“Despite being off the grid and completely far away with no comforts of home, I am closer to everyone at home because of it,” she said. “I have never felt loved more.”

Reach the top

Although Robison considers starting her “first success”, the summit of Mount Katahdin is certainly her second, but it was nothing like what she had imagined.

During her 207 days on the track, she took 29 days off. While many hikers played cards and relaxed, she crept into corners of small towns and wrote about her experience for followers of her blog to read. But in the last seven states of the trail, she’s only taken three days off, which “created a very stressful ending.”

Logistics and survival pushed his race to the finish line. Access to Mount Katahdin closes in mid-October due to snowfall. Frigid nighttime temperatures were the other push, as nights of around 30 degrees were already common in early October.

To finish on time, she walked from 4:30 am to 8 pm for the last states. She was physically and emotionally exhausted. She imagined arriving at the Mount Katahdin sign in Maine and assumed she would feel accomplished but not very emotional.

She was incredibly wrong.

The day she and “Wallflower” reached the summit, they saw the sign about 200 yards away. A lump formed in her throat until she could barely catch her breath.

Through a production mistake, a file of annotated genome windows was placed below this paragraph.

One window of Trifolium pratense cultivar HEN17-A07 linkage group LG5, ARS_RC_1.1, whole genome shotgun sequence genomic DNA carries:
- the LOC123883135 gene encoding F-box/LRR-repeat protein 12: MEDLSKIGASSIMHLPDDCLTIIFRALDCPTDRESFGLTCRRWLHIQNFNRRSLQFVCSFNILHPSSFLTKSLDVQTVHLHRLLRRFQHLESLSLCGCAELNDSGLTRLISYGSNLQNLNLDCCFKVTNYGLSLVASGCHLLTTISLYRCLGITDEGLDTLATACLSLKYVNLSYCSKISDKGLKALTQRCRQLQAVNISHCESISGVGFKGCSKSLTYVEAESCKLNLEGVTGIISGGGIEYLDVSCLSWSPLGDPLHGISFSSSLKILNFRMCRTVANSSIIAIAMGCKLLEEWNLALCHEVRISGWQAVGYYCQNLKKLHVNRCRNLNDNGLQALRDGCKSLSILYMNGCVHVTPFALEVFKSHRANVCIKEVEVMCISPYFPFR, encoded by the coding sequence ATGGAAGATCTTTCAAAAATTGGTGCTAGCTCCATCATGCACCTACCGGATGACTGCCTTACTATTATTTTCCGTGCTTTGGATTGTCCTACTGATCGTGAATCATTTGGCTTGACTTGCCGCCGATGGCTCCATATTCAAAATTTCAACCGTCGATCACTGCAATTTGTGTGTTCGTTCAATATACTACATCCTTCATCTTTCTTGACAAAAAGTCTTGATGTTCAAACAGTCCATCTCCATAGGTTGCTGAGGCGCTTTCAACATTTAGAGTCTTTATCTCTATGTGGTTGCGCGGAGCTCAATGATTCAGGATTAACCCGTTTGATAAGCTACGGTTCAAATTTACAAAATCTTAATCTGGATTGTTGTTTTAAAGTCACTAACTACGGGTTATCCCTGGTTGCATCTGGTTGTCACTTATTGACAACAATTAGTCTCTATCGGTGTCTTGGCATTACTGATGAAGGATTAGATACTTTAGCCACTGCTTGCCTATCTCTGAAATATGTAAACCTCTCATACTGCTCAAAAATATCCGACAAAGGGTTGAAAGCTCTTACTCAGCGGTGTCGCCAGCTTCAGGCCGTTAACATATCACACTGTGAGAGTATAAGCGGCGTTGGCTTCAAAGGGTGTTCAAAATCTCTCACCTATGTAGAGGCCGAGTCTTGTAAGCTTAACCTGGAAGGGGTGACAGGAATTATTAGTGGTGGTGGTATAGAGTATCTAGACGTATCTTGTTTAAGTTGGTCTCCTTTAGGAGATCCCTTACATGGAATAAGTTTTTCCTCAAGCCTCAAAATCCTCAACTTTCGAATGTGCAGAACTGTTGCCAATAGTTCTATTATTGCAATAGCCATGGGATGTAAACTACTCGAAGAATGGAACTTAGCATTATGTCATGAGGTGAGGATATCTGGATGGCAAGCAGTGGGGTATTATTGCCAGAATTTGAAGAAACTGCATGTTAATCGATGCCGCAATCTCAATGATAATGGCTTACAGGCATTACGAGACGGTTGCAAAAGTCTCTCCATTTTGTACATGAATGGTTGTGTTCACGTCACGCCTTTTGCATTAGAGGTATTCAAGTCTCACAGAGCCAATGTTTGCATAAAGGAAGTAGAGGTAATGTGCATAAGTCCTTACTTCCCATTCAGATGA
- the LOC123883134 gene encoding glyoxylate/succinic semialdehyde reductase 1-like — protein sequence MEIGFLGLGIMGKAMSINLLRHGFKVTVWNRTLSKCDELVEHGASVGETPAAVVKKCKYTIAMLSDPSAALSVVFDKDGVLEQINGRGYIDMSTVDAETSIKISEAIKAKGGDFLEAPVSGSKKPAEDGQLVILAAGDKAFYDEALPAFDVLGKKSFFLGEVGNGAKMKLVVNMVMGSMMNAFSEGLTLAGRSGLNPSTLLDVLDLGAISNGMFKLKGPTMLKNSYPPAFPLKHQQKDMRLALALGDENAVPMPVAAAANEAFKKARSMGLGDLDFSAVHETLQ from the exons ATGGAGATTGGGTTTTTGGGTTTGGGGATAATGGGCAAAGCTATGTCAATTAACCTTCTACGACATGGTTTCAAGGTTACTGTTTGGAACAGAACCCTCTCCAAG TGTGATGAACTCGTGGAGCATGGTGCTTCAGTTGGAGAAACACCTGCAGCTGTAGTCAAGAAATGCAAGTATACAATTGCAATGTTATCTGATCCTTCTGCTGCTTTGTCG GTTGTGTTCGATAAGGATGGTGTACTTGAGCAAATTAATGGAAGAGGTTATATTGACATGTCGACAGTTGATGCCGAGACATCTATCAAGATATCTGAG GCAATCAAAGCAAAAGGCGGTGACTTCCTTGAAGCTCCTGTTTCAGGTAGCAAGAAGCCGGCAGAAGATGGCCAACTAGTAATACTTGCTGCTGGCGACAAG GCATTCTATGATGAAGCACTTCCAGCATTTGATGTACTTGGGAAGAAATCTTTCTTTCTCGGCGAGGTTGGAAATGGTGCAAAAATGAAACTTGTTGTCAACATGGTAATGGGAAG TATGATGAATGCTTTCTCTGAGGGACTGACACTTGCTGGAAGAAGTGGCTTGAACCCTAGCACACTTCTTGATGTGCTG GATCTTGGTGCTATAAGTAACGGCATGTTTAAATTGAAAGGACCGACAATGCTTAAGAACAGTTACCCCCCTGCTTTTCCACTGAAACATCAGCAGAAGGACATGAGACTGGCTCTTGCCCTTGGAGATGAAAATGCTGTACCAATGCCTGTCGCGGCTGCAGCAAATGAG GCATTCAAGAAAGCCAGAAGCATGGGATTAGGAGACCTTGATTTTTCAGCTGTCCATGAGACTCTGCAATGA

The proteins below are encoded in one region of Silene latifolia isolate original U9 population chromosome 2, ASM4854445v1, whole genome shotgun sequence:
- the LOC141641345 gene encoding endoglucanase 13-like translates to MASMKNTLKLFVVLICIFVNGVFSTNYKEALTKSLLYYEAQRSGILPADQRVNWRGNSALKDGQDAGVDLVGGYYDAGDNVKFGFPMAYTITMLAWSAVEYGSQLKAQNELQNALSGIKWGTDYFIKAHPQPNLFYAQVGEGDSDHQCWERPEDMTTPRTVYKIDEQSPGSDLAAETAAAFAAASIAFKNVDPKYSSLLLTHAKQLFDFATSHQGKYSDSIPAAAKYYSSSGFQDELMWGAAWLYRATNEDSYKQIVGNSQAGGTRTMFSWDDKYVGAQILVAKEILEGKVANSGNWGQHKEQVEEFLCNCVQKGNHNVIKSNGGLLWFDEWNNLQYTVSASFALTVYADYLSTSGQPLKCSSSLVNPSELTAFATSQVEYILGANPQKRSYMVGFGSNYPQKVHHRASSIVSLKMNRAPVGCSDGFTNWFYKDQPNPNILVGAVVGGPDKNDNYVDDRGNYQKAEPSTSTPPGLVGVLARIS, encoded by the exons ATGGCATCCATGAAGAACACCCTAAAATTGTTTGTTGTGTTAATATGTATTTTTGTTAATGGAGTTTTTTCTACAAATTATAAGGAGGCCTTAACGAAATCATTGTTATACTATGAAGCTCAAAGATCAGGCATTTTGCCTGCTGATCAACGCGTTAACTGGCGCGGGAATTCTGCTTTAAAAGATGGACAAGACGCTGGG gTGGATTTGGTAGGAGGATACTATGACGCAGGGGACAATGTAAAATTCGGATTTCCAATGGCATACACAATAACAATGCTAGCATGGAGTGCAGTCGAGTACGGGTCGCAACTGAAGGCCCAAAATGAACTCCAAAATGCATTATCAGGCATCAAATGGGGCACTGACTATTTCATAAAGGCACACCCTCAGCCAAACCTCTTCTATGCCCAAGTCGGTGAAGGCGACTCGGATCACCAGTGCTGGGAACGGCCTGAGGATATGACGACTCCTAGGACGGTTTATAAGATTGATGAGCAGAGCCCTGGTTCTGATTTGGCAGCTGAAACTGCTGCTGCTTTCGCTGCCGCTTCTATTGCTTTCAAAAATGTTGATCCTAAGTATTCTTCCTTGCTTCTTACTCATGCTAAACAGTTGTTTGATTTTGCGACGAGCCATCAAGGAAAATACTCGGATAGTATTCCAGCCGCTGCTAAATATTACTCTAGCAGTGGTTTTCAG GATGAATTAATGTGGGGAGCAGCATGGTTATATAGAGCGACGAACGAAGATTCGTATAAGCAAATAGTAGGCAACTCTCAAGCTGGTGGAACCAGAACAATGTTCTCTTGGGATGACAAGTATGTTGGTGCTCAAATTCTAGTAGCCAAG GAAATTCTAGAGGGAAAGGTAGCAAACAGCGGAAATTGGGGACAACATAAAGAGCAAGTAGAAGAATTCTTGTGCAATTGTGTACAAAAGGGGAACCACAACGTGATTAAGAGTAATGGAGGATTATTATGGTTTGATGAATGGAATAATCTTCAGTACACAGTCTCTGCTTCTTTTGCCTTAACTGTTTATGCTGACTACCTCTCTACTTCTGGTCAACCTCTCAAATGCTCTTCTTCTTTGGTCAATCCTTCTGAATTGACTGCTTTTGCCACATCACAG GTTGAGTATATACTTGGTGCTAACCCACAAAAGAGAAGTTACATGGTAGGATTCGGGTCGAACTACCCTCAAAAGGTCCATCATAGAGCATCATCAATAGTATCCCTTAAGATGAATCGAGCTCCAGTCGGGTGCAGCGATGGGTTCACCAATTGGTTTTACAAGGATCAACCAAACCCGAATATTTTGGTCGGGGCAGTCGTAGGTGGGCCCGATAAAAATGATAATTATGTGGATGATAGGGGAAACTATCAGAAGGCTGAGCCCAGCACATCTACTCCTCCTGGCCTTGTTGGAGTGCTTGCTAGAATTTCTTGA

Traditionally, hikers stand behind the sign with their arms raised in victory and pose for a photo. She finally did. But first, in a tidal wave of unhindered emotion, she knelt down on her bag and stretched her body against the panel, moaning.

“In this I have seen my evolution of myself over the past 10 years,” she said. “It was proof that I had faced fears and that I was pushed myself and that I was the person I didn’t think possible.

“I actually don’t like to hike. It was not the activity. It was the willingness to write our own story with fear and courage and not subscribe to that manual that people read which says that at 40 you cannot quit your job.

The next chapter of his life is intentionally blank because “Serendipity” knows his track will deliver.

“I’m going to live with the ambiguity that I’ve lived with on the track,” she said. “I’ll do the next right thing.”